# How to implement this simple product rule in mathematica [duplicate]

Firstly i have defined a simple function below.

   dotPro[a_, b_] := a*b + a*b;


Then i create two terms using the above function.

  t1=dotPro[q,σ];
t2=dotPro[ϵ,σ];


Then i have some rules regarding how these parameters multiply

  r1 = Rule[σ^2, 1];
r2 = Rule[σ^2, 1];
r3 = Rule[σ σ, I*σ];
r4 =Rule[σ σ, -I*σ];


Now i expand the product

  res = Expand[t1*t2]


Finally i apply the said rules to my expanded terms

  res /. r1 /. r2 /. r3 /. r4


The answer i get is the following

 (q ϵ + q ϵ + I q ϵ σ + I q ϵ σ)


What i want to get is this(minus sign)

 q ϵ + q ϵ -I q ϵ σ + I q ϵ σ


I know what the problem is,its related to mathematica assuming commutative product.so at the heart it deals with implementing non-commutative algebra.

So i did find a link to a package here but it was not working and i think this simple thing can be achieved without resort to any packages.

All i want is whenever there is a term with σ σ it should be replaced by I*σ and for σ σ it should be replaced by -I*σ

I tried to achieve it like this,but no success

list = {{1, 1}, {1, 2}, {2, 1}, {2, 2}};
t1[[#[]]]*t2[[#[]]] & /@ list /. r1 /. r2 /. r3 /. r4

• Could you please specify the commutators of q, σ, ε. That is, what are [q[i],σ[j]], [q[i],ε[j]], and [σ[i],ε[j]]? Aug 30 '13 at 15:08
• q, σ, ε all commute with each other, namely [q[i],σ[j]]=0, [q[i],ε[j]]=0 and [σ[i],ε[j]]=0 Aug 30 '13 at 15:26
• The σ are exactly the matrices PauliMatrix[i], so it's easiest to realize this algebra using them explicitly. You can always re-express results of explicit matrix algebra in terms of the Pauli matrices because the latter (together with IdentityMatrix or PauliMatrix) form a basis of the space of $2\times 2$ matrices.
– Jens
Aug 30 '13 at 16:01
• @Jens Thanks for the link.i think it will help.i will look at it later and see if can apply it my problem.Also as you said if i actually introduced the sigma matrix like s[x_] := PauliMatrix[x]; Then off-course i get the correct matrix representation but what i really want is the symbolic sigma3 in my answer because i have to use that in my further calculations. Aug 30 '13 at 16:28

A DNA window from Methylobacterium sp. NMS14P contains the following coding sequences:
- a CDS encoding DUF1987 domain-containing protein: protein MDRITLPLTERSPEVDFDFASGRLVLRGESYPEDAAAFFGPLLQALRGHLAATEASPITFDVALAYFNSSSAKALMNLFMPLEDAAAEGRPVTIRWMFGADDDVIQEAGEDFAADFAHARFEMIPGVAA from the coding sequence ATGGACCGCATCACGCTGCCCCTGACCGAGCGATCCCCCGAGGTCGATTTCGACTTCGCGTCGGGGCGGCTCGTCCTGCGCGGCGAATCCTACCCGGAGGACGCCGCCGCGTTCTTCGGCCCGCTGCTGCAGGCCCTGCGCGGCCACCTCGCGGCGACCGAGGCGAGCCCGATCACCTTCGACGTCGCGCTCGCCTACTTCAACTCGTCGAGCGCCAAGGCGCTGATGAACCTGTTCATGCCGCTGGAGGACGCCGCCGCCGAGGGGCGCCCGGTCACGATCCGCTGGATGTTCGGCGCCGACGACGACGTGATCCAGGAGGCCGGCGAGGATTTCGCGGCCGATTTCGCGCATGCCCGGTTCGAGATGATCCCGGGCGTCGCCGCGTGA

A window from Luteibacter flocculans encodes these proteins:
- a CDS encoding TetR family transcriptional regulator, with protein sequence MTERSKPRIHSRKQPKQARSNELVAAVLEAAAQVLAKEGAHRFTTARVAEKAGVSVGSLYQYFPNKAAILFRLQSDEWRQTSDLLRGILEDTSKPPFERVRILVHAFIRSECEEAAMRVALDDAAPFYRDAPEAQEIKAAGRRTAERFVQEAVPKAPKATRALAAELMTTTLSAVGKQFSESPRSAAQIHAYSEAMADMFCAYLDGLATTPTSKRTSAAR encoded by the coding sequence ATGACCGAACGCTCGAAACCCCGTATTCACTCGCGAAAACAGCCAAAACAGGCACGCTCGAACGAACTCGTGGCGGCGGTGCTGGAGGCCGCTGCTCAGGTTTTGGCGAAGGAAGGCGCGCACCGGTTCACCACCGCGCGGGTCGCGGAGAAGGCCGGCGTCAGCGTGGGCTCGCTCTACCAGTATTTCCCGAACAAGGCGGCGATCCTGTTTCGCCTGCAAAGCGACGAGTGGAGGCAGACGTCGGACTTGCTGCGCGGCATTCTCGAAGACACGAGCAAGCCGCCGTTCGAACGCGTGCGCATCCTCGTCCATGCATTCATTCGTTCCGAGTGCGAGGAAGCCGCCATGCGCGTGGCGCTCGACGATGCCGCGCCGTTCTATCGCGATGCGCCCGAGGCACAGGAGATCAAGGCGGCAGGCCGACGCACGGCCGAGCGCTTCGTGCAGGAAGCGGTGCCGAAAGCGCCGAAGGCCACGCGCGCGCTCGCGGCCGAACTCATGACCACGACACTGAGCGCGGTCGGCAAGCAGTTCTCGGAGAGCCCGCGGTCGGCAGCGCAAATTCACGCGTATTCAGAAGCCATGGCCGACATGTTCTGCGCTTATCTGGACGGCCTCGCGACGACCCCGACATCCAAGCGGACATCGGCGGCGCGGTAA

The following code is a quick and dirty solution to your request. The basic idea is to avoid using the usual multiplication and use Dot instead.

dotPro[a_, b_] := a.b + a.b;
dotPro[q, σ].dotPro[ε, σ]
Distribute[%]
% /. {Dot[x___, a_, y___, a_, z___] :> Dot[x, y, z]
, Dot[x___, a_, y___, a_, z___] :> I Dot[x, y, a]
, Dot[x___, a_, y___, a_, z___] :> -I Dot[x, y, a]}

• @ hector thanks, this is good enough for me. Aug 31 '13 at 5:49

To flesh out what I mentioned in the comment: one can also attack this problem by implementing the non-commuting objects $\sigma$ using PauliMatrix, because the given rules in the question are faithfully represented by these $2\times 2$ matrices. All algebraic simplifications then occur in the matrix form.

But the goal is to get back a result in terms of the symbolic matrices $\sigma$. Fortunately, this can always be done because the Pauli matrices when combined with the unit matrix form a basis of the vector space of two-dimensional matrices. This means that for a given matrix a, the equation Solve[{x1, x2, x3, x4}.PauliMatrix[{0, 1, 2, 3}] == a] has one and only one solution {x1, x2, x3, x4}. These coefficients can be used to form a linear expression using the symbolic matrices $\sigma$ in the end.

So here is a function pauliReduce which takes an expression involving the symbolic σ[i] (where i = 0, 1, 2, 3), and returns a simplified result in terms of the same symbols, and potentially the unit matrix which I called $\hat{1}$ to distinguish it from the number 1. The unit matrix is also given by σ.

Clear[pauliReduce]
pauliReduce[a_] := Module[
{x, symbolicPauliIndices, expression},
x = Array[\[FormalX], 4];
symbolicPauliIndices =
DeleteDuplicates[Cases[a, σ[i_Symbol] :> i, Infinity]];
expression = {OverHat, σ, σ, σ}.(
x /. First[
Solve[
x.PauliMatrix[{0, 1, 2, 3}]
==
a /. σ[i_] :>
Sum[KroneckerDelta[i, k] PauliMatrix[k], {k, 0, 3}],
x
]
]
);
FullSimplify[
expression,
Assumptions ->
Map[# \[Element] Integers && 1 <= # <= 3 &,
symbolicPauliIndices]]
]


Here are some relations that can now be proved:

pauliReduce[σ.σ]


$\text{I}$ σ$$

pauliReduce[σ.σ - σ.σ]


2 $\text{I}$ σ$$

pauliReduce[σ.σ]


$\hat{1}$

pauliReduce[σ.σ + σ.σ]


0

pauliReduce[MatrixExp[α σ]]


Cosh[α] $\hat{1}$ + Sinh[α] σ$$

pauliReduce[σ[i].σ[j] + σ[j].σ[i]] For the example in the question, I get this (after correcting the multiplications to make them matrix products where needed):

res =
q ϵ σ.σ +
q ϵ σ.σ +
q ϵ σ.σ +
q ϵ σ.σ;

pauliReduce[res]


$\hat{1}\,q ϵ + \text{I} (q (ϵ - ϵ) + q ϵ)\, σ$

The advantage of this approach is in particular shown by the application of MatrixExp which is automatically simplified. In a more algebraic approach without matrix representation, you would first have to introduce the series expansion for such matrix functions by hand.